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Local organizations get funding boost from Davison Co., city of Mitchell

Ask and you shall receive. Several local organizations got some good news on Tuesday due to actions of both the Davison County Commission and the Mitchell City Council. During its regular weekly meeting, the commission approved its provisional 20...

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Republic file photo

Ask and you shall receive.

Several local organizations got some good news on Tuesday due to actions of both the Davison County Commission and the Mitchell City Council.

During its regular weekly meeting, the commission approved its provisional 2017 budget, which includes support for six local organizations that made funding requests. If the final budget is approved on Sept. 20, the six groups would receive a total of $31,100 in funding.

According to Davison County Auditor Susan Kiepke, Purr 'N' Ruff Rescue will receive $750, the Court Appointed Special Advocates for Children will get $1,500, the Mitchell Area Safehouse will collect $8,400, LifeQuest was awarded $7,500, Stepping Stones will receive $6,000 and the Dakota Counseling Institute will get $7,000.

On top of the $7,000 in support from the county, Dakota Counseling's executive director, Michelle Carpenter, was able to convince the City Council to increase its 2017 funding from $25,000 to $50,000.

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Although the increase does not fulfill the initial $62,000 request from the non-profit community mental health and accredited alcohol and drug abuse service, Carpenter was able to persuade the eight-person board to bring the funding level closer to the $62,000 mark it's received annually since 2007.

In a letter to the council and mayor, Carpenter highlighted the organization's 24-hour on-call service, which has become the only crisis line in the city of Mitchell. Because the city does not operate a crisis line, Dakota Counseling has spent 32 hours on 140 calls it's received in the last year.

Carpenter also said her organization assists the Mitchell Police Division with all mental health emergencies, requiring 187 hours worth of evaluations. And with rising drug-related incidents, Carpenter said the initial $37,000 funding cut would have limited what the organization can accomplish.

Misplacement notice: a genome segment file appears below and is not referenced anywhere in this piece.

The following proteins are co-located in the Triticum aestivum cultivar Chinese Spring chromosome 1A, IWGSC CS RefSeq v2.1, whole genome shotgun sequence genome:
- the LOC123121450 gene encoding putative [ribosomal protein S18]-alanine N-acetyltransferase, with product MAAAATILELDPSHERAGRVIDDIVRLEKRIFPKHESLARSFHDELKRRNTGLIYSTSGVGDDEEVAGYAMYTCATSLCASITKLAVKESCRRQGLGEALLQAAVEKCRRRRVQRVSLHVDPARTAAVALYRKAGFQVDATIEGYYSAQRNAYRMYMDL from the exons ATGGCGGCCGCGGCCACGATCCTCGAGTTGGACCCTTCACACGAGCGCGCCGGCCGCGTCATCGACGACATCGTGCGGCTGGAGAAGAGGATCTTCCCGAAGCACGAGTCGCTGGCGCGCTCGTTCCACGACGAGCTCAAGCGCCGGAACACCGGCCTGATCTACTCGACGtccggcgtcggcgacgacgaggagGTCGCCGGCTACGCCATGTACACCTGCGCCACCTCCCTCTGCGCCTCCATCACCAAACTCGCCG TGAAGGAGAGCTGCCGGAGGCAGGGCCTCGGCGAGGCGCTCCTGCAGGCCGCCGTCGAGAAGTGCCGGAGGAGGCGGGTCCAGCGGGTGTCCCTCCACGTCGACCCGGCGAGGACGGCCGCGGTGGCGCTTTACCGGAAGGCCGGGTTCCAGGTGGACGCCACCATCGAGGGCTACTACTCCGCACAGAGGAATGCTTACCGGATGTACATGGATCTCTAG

"We're one of the budgets that was cut in the 60 percent range, and truthfully, that's going to be devastating for our organization," Carpenter said during Tuesday's City Council meeting.

Dakota Counseling was one of several local groups that fell victim to the slashed 2017 city budget. In an effort to propose a balanced budget, City Administrator Stephanie Ellwein told the council each department was subject to funding cuts, and allocations to local groups were cut anywhere from 7 to 60 percent.

After hearing Carpenter's passionate plea for more city support, Councilman Dave Tronnes suggested the council increase the allocation from $25,000 to $50,000.

Before voting on the increased funding on Tuesday, Councilwoman Susan Tjarks spoke of the importance of organizations like Dakota Counseling.

"My concern, and I'm sure you share this Michelle, is that you look at crime across America and it comes down to what are doing to support the mentally ill," Tjarks said. "So I'm looking at this and I'm saying 'There's a lot of public safety wrapped up in your organization.' "

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The Mitchell Aquatic Club (MAC) was also able to coax some funding from the City Council.

The MAC had missed the deadline to apply for 2017 funds that would be used to support the group's operating costs. After missing the deadline, which MAC representative Mark Wilson attributed to a recent change in organizational leadership, the council decided to fulfill the majority of the club's request.

As part of a larger appropriations motion, Tronnes suggested allocating $10,200 to the club.

"We cut the budgets for the departments 15 percent, cut them 15 percent," Tronnes said.

The Mitchell Prehistoric Indian Village and Mitchell Municipal Band also acquired increased funding from the council. The Indian Village was granted an additional $3,500, and the band received an extra $250.

The city's 2017 budget will be formally approved later this year.

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